It is actually emotionally and mentally healthy to have nursing homes for old people in residential areas, and makes it easy for families to visit their elderly relations regularly.
    Death happens to everyone and it is stupid to hide it away. Death is not bad luck - it will happen to you and me.
    In some European countries there are homes for the elderly next to kindergartens, and everyone benefits from interacting with each other on a daily basis.
    The elderly benefit from interacting with children and keeps them mentally alert, whereas the young learn about death as a normal part of life.

    For a country that supposedly 'respects' their elders, China has a very superstitious attitude to death and dying.
    where i am from, the elderly are allowed and supported by family and state) to be independent and in their own homes.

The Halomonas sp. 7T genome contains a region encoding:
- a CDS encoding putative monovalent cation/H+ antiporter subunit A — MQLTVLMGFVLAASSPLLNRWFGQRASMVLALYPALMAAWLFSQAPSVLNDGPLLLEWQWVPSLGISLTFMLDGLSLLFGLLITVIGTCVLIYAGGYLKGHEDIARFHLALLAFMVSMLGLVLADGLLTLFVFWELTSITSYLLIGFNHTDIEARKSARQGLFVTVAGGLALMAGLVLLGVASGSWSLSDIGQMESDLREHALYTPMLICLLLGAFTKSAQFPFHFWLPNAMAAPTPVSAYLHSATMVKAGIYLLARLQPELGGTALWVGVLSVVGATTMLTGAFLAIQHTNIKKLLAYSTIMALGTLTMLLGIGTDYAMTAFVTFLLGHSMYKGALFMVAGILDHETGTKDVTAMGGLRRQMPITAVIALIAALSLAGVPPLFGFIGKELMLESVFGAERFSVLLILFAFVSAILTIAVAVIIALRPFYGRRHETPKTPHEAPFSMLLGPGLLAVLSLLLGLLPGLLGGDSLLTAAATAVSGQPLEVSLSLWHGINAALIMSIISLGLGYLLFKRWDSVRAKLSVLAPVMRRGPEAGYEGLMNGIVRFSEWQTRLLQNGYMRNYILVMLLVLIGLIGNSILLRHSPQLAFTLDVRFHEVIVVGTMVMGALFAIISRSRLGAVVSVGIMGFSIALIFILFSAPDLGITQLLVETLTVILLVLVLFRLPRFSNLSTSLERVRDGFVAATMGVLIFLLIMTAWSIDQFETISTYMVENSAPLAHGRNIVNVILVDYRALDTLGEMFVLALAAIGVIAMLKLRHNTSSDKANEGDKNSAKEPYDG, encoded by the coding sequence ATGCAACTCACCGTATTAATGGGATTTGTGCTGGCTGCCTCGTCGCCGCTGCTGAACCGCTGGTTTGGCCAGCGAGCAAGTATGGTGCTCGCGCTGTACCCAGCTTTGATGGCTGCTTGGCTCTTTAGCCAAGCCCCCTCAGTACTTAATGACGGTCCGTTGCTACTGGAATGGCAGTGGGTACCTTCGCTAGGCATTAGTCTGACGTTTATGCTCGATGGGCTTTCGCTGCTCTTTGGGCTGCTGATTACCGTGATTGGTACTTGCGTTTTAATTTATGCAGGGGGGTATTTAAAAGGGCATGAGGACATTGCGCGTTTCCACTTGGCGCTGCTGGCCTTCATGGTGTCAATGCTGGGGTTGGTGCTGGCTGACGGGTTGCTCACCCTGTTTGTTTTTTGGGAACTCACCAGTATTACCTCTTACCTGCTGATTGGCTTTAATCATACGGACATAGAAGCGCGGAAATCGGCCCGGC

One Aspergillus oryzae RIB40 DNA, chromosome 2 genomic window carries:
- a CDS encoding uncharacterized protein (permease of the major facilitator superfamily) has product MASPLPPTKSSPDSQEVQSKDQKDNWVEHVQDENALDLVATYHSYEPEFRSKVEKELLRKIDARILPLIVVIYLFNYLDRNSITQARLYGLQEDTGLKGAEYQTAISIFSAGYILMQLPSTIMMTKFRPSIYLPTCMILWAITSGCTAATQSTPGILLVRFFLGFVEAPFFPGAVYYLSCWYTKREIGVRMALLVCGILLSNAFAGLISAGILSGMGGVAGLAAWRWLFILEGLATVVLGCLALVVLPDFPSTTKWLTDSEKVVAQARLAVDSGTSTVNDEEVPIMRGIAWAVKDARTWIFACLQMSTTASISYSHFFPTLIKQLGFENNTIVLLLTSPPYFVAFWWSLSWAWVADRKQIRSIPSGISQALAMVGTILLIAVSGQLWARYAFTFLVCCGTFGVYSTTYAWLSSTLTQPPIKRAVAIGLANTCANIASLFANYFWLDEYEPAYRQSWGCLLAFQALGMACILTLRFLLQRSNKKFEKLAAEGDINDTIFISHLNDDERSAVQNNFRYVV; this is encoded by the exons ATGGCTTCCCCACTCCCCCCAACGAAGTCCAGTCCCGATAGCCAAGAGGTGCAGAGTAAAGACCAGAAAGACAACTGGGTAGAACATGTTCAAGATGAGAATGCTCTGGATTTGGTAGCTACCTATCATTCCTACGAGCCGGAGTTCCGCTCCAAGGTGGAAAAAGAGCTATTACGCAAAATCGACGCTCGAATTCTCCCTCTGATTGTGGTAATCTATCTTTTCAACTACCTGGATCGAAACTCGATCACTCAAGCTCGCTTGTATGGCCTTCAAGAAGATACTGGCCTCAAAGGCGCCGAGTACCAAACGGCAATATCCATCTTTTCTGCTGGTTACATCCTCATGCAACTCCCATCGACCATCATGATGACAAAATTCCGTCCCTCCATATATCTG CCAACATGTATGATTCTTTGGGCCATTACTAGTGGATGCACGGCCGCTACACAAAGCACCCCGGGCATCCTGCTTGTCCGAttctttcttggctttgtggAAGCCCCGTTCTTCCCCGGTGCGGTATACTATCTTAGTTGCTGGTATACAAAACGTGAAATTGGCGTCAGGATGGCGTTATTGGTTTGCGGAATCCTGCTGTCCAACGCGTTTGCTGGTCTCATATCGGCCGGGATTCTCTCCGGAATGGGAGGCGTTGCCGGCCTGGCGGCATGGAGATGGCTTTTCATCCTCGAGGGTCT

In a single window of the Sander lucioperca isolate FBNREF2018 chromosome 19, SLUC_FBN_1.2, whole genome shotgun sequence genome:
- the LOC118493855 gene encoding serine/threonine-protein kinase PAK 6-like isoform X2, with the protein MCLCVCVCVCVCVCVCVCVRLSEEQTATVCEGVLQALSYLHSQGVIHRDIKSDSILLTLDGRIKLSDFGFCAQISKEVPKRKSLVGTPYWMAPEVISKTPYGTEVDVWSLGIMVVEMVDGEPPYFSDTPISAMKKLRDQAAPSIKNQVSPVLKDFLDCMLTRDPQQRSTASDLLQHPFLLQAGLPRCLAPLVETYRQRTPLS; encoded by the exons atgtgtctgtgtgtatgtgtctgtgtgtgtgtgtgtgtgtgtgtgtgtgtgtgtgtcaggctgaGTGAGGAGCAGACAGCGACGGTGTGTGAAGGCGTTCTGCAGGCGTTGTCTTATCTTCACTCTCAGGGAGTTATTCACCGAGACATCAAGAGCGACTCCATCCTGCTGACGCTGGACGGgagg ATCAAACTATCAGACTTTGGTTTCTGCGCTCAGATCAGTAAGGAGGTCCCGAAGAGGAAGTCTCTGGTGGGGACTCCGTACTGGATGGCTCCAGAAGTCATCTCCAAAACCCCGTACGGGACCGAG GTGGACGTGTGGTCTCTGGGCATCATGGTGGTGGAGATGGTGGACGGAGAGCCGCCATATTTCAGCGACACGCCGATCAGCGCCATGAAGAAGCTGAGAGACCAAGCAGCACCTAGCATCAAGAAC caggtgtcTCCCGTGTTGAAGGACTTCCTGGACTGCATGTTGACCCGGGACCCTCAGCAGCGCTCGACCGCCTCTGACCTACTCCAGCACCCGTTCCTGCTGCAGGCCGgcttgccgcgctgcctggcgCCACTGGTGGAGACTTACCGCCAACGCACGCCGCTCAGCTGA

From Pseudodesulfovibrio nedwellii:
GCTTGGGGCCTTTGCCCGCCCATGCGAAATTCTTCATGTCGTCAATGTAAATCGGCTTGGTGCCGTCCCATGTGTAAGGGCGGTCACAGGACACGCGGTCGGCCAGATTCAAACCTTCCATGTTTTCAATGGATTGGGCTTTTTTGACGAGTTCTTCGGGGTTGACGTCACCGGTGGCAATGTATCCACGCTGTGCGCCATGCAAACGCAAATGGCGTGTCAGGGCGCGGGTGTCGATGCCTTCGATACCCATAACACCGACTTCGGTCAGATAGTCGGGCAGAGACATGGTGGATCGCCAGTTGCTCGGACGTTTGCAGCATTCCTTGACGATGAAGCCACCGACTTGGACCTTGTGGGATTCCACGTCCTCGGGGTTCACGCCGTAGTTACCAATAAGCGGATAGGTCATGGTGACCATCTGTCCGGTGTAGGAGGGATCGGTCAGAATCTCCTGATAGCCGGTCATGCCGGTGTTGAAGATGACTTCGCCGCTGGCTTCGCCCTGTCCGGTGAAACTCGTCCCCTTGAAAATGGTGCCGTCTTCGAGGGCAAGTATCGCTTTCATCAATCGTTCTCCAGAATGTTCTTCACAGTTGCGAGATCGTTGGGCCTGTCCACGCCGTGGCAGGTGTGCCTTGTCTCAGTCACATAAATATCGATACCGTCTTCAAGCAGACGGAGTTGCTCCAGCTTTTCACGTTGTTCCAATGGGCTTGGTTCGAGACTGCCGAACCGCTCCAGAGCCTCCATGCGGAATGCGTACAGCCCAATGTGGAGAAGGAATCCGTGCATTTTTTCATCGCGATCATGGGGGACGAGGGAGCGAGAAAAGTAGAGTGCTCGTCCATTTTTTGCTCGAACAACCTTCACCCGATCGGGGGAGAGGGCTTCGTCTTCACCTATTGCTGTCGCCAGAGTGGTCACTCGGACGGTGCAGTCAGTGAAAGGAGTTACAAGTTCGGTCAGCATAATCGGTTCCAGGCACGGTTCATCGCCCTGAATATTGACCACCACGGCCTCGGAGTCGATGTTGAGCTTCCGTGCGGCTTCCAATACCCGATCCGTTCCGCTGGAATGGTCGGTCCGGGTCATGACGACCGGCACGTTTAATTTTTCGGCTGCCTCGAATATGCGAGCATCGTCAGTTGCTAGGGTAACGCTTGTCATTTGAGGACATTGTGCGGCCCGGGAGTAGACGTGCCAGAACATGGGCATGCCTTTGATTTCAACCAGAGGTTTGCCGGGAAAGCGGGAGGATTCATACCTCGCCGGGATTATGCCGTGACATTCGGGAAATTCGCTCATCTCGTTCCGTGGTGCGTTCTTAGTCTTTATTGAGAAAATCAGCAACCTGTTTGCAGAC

Where medical treatment is needed, residential homes allow the elderly appropriate facilities in towns and cities while their families can visit easily and local residents can interact with them.
    In addition, local communities benefit from being able to interact with these residents and the residents can still be part of a local community, not hidden away as something to be ashamed of or 'taboo'.

    Shame on China for such medieval superstitious attitudes regarding death.
    Does China 'respect' the elderly so much that they should be hidden away from people's lives?

    Do you want to be isolated and hidden away when you are old and your family don't want to or can't visit you?